The next four lines draw a veil of extreme weariness over the scene. The men are marching in a half-sleep. They are insensate to pain. Many have lost their boots in the sludge and mud of the rain-filled trenches and shell holes, and they trudge on wearing their own blood as a kind of boot (“blood-shod”). In their fatigue, they are stunned and senseless, as if lame, blind, drunk, and deaf. So tired are they that the artillery shells that fall short of their lines seem to miss them because the shells themselves are fatigued. Clearly, the men are projecting their own tiredness onto everything around them.

In the midst of this dull, thudding atmosphere, Owen portrays a sudden, violent event that shatters the deadened mood of the previous stanza. As if the reader were present on the scene, the gas attack is announced only by the desperate warning of the officer in charge: “Gas! GAS! Quick, boys!” They have only a few seconds to get their gas masks on to save themselves from the acrid, searing, toxic gas that has been released from a shell. Again, Owen captures the confusion and fear of a panicky mass of men scurrying to save themselves from threatening death: “An ecstasy of fumbling, / Fitting the clumsy helmets just in time.” Yet if the gas masks render the soldiers literally faceless, one man, a soldier who has failed to get his mask fitted in time, stands out from the rest: “But someone still was yelling out and stumbling, / And flound’ring like a man in fire or lime … / Dim, through the misty panes and thick green light, / As under a green sea, I saw him drowning.”

In one of the most surprising turns of the poem, Owen suddenly pulls the reader out of the narrated war scene and into his own dreams: “In all my dreams, before my helpless sight, / He plunges at me, guttering, choking, drowning.” The shift is, in its own way, as violent as the gas attack that broke into the dozing fatigue of the first stanza. Once again, as at the beginning, the reader is unsettled and dislocated: was the vivid narration of the night march and gas attack a real event or a traumatic dream? Owen implies that in the end it does not really matter which it is, dream or reality. To have experienced this scene in real life is to be doomed to repeat it in dreams, and to dream it so vividly is to suffer its real agony all over again. Owen reinforces this sense of identity of dream and reality in his only departure from the otherwise strict alternating rhyme scheme (ABABCDCDEFEF etc.). In the two line stanza that mentions Owen’s dreams, rather than rhyming with the word “drowning” in line 14 from the previous stanza, Owen exactly repeats the word “drowning,” thus implying that this scene must recur over and over without change.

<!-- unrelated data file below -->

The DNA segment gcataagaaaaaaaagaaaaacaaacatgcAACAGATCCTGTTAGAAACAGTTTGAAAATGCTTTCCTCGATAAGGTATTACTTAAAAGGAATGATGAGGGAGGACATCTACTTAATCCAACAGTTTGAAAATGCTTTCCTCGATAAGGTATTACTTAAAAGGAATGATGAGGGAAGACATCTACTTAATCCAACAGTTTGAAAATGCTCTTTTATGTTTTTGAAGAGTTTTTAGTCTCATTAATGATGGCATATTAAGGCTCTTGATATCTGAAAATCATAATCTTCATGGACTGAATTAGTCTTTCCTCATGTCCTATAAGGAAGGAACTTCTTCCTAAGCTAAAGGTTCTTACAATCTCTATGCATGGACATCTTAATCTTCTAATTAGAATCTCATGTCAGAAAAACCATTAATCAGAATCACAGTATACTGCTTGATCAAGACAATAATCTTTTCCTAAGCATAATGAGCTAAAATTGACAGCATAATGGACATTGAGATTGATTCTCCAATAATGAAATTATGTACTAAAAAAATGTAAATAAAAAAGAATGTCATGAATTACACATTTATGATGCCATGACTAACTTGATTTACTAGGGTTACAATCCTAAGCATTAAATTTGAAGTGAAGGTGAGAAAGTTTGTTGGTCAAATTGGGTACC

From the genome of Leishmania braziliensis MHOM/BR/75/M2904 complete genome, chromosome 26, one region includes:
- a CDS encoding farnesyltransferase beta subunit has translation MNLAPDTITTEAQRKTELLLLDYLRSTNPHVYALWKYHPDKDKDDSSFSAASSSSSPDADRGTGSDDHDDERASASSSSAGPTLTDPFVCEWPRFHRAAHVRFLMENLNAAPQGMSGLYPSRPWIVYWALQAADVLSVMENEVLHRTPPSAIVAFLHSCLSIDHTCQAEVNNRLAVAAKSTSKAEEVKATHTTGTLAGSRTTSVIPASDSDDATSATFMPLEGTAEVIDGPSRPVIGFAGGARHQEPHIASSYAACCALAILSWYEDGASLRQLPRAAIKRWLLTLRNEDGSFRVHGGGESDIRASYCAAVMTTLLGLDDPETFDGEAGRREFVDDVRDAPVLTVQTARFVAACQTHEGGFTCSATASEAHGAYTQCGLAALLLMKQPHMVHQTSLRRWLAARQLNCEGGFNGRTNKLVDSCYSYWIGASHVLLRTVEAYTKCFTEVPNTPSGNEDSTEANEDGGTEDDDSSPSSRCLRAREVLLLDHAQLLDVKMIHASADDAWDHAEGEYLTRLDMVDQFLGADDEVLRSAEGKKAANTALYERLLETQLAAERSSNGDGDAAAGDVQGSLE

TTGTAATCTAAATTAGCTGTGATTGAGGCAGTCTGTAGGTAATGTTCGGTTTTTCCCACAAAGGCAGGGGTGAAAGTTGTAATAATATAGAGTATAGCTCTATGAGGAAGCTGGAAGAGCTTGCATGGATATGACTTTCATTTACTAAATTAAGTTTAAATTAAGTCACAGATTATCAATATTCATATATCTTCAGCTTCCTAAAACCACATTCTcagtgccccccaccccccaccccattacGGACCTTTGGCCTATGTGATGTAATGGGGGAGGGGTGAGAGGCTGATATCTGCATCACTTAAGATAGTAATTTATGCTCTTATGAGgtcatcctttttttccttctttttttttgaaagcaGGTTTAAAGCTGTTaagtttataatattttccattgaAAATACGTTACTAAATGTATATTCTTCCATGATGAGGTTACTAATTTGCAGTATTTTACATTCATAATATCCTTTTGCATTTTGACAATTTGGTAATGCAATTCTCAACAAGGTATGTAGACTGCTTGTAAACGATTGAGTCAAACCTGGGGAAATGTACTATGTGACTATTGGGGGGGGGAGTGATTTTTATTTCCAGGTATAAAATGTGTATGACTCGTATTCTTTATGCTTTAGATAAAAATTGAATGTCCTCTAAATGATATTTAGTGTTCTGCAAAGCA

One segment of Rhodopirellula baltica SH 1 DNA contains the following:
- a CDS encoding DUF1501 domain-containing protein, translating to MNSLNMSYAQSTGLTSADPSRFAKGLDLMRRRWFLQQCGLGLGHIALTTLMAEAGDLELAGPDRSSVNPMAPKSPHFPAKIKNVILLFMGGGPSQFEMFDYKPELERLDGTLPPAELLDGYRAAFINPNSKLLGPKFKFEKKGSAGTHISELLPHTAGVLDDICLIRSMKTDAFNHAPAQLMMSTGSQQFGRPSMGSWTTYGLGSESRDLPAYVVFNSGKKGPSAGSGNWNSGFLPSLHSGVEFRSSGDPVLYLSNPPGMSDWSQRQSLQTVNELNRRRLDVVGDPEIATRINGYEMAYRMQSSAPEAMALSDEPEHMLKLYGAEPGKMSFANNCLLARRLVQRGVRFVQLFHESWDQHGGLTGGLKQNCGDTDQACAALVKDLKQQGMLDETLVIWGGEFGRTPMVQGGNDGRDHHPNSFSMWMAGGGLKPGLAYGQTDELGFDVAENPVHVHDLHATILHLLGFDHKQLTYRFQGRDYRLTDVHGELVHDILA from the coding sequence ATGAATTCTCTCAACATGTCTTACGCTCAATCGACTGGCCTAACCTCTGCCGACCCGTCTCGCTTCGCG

In the final stanza, the poem once again shifts, now from the poet’s dream to his address to a reader, presumed to be a person on the homefront who has experienced nothing of the horror of war and who still believes that war is glorious and ennobling. Owen angrily wishes that his reader could be haunted by dreams like his own, to feel drowned and smothered with guilt and horror as he does over the gassed soldier that had been under his command. Although he cannot literally bring this haunting about, through his poem and its grotesque details, he can force his reader to confront the ugly reality of war that masks behind fine phrases and edifying sentiments. Thus, Owen lingers over the sounds and sight of the dying body, destroyed by the poisonous gas. In six horrifying lines, he drags his reader slowly up to the brink of death. He displays the eyes moving convulsively about in the paralyzed face, expressing in this contradictory figure the soldier’s unspeakable suffering. He exhibits the blood and fluid that bubble up from the burned and blistered lungs, describing the gargling and croaking noises that the man makes as his wracked body is jolted along the road in the wagon in which it has been “flung.” And finally, the poet even takes us into the mouth of the man himself, forcing us to feel with him the sensation of his chewing and biting to relieve the pain of his burnt, ulcerated, swollen tongue.

Owen insists on the innocence of this tongue, so as to contrast it with the lack of innocence of those whose tongues continue to speak and teach “the Old Lie.” It is as if Owen were wishing that the innocent tongues of his men would be left unharmed, while those who continue to participate in the lie of the war, feeling no risk themselves, would have their tongues burned and blistered as soon as they tried to speak. Thus, Owen’s final lines are addressed to the teachers and parents who have helped prepare these young men to go to war, but left them unprepared for anything they would actually face. Many of these soldiers, he implies, were little more than children who thought they were going off to some high adventure, having been taught that war was a glorious thing, that death ennobles youth, and that they would prove their courage and virtue in combat. But the war being fought in the trenches, with gas and machine guns, Owen makes clear, is nothing like the idealized scenes of the one-on-one strife of valorous heroes fighting in classical poetry. Its violence strikes anonymously, destroys young bodies in the ugliest and most disgusting ways, makes men scurry to survive like rats, and give rise to a necessary cynicism and indifference towards the dying and dead. This, Owen implies, is the real face of “dying for one’s country,” and we should cease to fool ourselves and others about it. His final rhyme and closing line let the full irony of this phrase ring past the ending: glory rhymes with “mori” (die) as if glory is swallowed up in death. In the poem, as in real life, Owen has seen too clearly, it is death that has the last word, not glory.

Source: Tyrus Miller, in an essay for Poetry for Students, Gale, 2001.